Alcohol is one of the biggest drug problems we face today, but it is culturally acceptable for many and deeply fixated within societies – so i guess it is ok, right? Well, not if you value your physical and mental health or exercise progression and performance.
Excessive drinking, binge drinking, weekend sessions – many of us have done it, and we have also felt the full effects of it with an insane hangover.
In terms of the effects on athletes and exercisers alike, this kind of drinking can seriously affect performance, recovery and progression in a chosen sport or activity.
Some key points about excessive alcohol intake and exercise performance:
Alcohol leads to poor body composition
Alcohol provides 7 calories per gram, which is almost twice the energy provided by carbohydrates or protein.
Calories from alcohol are often referred to as ‘empty’ as it provides insignificant amounts of vitamins and minerals – so if you are cutting other nutrients to make room for alcohol in an attempt to avoid weight gain then you could be seriously harming your health and performance.
Alcohol also interferes with the absorption and utilization of several vitamins and minerals, further adding to potential de-conditioning of the body.
Alcohol is often consumed in addition to the usual diet, since alcohol provides 7 calories per gram these extra calories add up fast – increasing body fat.
Alcohol creates decreases in performance
Alcohol interferes with the body’s ability to create and use energy effectively, which leads to slower reaction times, poor concentration, reduced endurance and stamina.
Again your risk of injury is also increased.
I’m sure you are already well aware that alcohol can cause nausea, vomiting, and drowsiness for many days after consumption – all interfere with athletic performance.
Alcohol leads to dehydration risks
Alcohol is a diuretic, which means it causes increased passing of urine – maybe you experience an amplified number of trips to the lavatory on a night out?
Becoming dehydrated can cause large electrolyte imbalances and it can take days to get yourself back to a full recovery, meaning your weeks training schedule can be seriously compromised and gains impaired.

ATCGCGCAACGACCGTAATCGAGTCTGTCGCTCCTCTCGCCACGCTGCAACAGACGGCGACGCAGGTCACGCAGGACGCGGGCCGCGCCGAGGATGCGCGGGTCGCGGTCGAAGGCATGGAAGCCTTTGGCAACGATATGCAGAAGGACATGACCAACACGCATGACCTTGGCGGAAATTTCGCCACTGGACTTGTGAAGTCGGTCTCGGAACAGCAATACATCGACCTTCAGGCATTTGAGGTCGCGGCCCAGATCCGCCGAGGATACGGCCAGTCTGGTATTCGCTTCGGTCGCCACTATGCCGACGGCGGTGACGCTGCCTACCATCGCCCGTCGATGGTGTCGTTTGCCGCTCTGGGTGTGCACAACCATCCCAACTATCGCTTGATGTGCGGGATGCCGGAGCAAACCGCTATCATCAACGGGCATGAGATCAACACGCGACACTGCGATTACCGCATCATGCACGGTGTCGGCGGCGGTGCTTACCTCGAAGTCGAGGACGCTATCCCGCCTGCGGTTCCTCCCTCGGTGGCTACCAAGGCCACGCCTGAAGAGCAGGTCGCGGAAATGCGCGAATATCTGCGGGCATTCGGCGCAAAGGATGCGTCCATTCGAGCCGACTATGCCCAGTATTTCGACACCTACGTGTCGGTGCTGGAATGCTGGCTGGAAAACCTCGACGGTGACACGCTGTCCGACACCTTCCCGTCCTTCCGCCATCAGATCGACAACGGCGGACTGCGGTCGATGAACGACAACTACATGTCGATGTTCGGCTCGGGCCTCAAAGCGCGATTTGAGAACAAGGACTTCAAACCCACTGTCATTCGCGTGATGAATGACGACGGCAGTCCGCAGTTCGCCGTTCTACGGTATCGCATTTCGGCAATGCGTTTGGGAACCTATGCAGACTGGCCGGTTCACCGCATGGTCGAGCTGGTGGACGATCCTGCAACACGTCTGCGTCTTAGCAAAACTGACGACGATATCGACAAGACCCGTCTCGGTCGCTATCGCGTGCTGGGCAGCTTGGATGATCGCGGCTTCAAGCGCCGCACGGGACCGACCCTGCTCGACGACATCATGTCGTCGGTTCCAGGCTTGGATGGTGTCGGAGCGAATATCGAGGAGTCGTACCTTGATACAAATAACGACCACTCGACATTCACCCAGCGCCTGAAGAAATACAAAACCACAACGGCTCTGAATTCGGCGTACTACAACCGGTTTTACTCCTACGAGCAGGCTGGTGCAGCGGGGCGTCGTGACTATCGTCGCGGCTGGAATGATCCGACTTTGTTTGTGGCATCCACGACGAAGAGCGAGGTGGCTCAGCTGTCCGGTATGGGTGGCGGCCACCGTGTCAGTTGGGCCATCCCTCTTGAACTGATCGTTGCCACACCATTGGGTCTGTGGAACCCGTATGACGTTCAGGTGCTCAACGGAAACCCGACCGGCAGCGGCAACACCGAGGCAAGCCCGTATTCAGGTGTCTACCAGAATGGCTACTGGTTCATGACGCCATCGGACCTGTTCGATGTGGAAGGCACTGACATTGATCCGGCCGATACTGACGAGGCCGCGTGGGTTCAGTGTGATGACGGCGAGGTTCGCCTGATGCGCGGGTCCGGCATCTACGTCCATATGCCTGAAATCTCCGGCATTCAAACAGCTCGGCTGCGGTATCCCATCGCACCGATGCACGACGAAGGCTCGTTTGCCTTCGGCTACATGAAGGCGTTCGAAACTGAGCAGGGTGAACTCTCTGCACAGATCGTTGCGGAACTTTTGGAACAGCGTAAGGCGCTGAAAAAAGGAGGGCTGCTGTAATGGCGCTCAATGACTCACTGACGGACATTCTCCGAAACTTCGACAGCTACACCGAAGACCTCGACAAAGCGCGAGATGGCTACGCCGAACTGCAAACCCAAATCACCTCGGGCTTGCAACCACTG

Your risk of injury is also massively increased.
Alcohol leads to lowered testosterone levels
Large drinking sessions (binge drinking) decreases blood testosterone levels. The effects of this include decreases in lean muscle mass, strength, aggression (a vital ingredient for physical sports) and recovery.
Dangers of long term alcohol abuse
The dangers here include damage to the heart, kidneys and liver. In addition to this the brain and nerve functions get damaged. In fact, long term binge drinking can damage just about every organ in the body – this applies to people of all condition, super fit athlete or not.
Questions to ask yourself…
Whether you are an athlete or an avid exerciser you need to make a decision about the way you use alcohol.
For an athlete you need to decide if you want to be an athlete or not – because to achieve great things it takes a certain amount of sacrifice.
Think about the following questions:
How important is my sport or chosen activity to me? How important is drinking or partying to me? How important is it that I perform to the best of my ability and do all i can to win? How will drinking affect my ability to perform? How will my body feel if I drink? How will I feel if I don’t drink? How will I benefit from my decision to drink or not to drink? Do i want to achieve great things?
Get support from family, from team mates, from friends and go achieve great things.